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Which U.S. President Gave Captain America His Shield?

Captain America has been representing American ideals for more than 80 years. The super-soldier started appearing on comic book stands back in 1941, with "Captain America Comics #1." The superhero's introduction sees him punching Adolf Hitler on the cover of that first comic, echoing the time period in which the title was published. From there, he began battling evildoers throughout (and outside of) history, defeating the likes of Red Skull and taking Bucky Barnes, aka the Winter Soldier, under his wings. And he's done it all in a star-spangled uniform.

Of course, the red, white, and blue suit is a tribute to America's flag, but it's Captain America's shield that usually stands out to graphic novel readers and movie-goers. While younger audiences know Captain America for his iconic round shield, it hasn't been around since his inception. The shield wasn't presented to The First Avenger until 40 years into his crime-fighting adventures — and one pretty famous person got to do the honors.

The presidential presentation

Like many superheroes, Captain America's look has evolved through the decades. The cover of 1941's "Captain America Comics" #1 shows Steve Rogers holding a different type of shield, one with more of a triangular shape decorated with patriotic stripes and three stars at the top. It was not until 1981's Captain America #255 (a retcon of Cap's inception) that he was presented with the iconic vibranium shield by President Franklin Delano Roosevelt.

While the use of vibranium allows Captain America's story to add a plug for Wakanda, it also may have been a choice that ties back to World War II itself. According to the Library of Congress, many Americans were using their resources to help U.S. soldiers fight in World War II, and that included the gathering of scrap metal by the population. Since much of the steel supply was being sent to the war, there might not have been enough steel alone to make a new shield, forcing its creators to resort to experimentation. The shield was ultimately constructed from a mix of steel alloy and vibranium, the latter of which made it stronger and more lethal in battle.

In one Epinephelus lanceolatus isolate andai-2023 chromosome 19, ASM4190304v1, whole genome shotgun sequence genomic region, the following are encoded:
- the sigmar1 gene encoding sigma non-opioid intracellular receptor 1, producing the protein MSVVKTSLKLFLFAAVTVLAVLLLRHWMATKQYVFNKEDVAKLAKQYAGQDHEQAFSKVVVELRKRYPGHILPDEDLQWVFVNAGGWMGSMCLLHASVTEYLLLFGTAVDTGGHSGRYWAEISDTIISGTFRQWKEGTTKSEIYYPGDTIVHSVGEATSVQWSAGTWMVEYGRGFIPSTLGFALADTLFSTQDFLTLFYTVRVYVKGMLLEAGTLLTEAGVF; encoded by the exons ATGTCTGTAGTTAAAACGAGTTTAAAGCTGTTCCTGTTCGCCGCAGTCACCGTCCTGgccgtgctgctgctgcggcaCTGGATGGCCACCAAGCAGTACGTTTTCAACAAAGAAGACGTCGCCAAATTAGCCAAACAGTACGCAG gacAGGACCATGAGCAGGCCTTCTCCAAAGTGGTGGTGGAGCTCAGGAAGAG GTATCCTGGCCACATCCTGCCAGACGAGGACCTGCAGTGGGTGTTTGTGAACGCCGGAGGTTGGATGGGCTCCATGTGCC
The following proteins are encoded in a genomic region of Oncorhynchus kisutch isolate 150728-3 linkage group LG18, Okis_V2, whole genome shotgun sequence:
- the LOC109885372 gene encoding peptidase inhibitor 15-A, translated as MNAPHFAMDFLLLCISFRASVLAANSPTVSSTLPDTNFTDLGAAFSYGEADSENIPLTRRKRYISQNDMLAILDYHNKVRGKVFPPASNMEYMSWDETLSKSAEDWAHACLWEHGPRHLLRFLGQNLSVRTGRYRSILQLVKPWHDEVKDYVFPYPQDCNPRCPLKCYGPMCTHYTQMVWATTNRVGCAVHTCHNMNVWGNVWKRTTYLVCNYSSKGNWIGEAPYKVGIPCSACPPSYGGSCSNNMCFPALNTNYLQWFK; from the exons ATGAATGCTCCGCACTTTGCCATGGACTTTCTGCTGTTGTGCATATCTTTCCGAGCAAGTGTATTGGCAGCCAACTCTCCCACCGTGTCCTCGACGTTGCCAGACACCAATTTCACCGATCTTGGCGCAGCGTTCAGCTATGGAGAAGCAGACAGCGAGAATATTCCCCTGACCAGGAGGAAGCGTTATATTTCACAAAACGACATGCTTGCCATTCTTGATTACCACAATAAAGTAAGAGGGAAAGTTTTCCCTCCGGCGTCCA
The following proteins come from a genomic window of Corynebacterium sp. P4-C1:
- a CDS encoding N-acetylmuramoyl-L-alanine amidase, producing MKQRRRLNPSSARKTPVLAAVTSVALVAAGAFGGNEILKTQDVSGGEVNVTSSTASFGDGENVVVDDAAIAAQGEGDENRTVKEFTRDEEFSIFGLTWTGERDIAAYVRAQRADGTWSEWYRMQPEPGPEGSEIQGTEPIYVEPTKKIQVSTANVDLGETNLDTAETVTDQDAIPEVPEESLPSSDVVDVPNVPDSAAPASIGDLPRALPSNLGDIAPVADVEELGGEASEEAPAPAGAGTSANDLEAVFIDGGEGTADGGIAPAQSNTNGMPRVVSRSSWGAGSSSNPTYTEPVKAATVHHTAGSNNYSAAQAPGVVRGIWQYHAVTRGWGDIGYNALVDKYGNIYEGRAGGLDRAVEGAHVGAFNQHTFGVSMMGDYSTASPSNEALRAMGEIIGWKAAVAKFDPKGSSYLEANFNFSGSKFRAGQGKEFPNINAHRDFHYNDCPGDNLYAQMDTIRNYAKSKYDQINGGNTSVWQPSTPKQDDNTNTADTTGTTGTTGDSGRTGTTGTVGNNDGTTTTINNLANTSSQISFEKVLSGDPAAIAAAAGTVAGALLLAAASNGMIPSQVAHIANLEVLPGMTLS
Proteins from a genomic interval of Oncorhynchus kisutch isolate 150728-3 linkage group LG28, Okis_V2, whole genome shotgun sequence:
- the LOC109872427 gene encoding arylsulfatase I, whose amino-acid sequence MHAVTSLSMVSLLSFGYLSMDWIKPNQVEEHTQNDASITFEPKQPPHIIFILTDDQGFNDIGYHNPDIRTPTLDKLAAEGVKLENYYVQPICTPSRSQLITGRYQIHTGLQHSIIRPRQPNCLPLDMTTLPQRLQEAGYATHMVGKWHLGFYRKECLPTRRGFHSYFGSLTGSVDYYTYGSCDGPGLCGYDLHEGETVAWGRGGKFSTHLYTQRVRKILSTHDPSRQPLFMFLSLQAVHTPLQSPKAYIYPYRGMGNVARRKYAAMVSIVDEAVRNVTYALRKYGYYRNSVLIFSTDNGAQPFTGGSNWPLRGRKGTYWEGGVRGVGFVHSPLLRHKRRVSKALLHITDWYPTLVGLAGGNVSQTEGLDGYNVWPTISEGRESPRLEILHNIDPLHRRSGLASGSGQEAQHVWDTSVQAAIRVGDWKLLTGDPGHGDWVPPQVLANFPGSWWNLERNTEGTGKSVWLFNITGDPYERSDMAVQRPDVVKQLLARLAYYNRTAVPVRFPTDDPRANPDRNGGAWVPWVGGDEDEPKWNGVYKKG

The connection to history

The historical events of the 1940s remain a centerpiece of Captain America's storyline eight decades after he debuted on comic book stands. Steve Rogers is introduced as a kid from Brooklyn who joins Project Rebirth in order to aid the military as America ramps up its war efforts. During the early days of Captain America's comics, he and Bucky Barnes fight the Axis Powers. Fast-forward to the MCU's Captain America: The First Avenger and Steve Rogers is shown selling war bonds in the vintage costume that he was first wearing on the cover of Captain America Comic #1.

Captain America was introduced during the Golden Age of Comics and grew in popularity as World War II continued. According to Free Comic Book Day, comic sales started to tank at the end of the war, closing the first chapter of Captain America's legacy. Cap and Bucky would be reunited for a short time in the 1950s, but it wasn't until the 1960s that the deep freeze storyline was introduced in Avengers (1963) #4. His decades-long freeze is a storyline retold in the MCU, and just like in the comics, it's used to reintroduce the super-soldier just when the world needs him once again.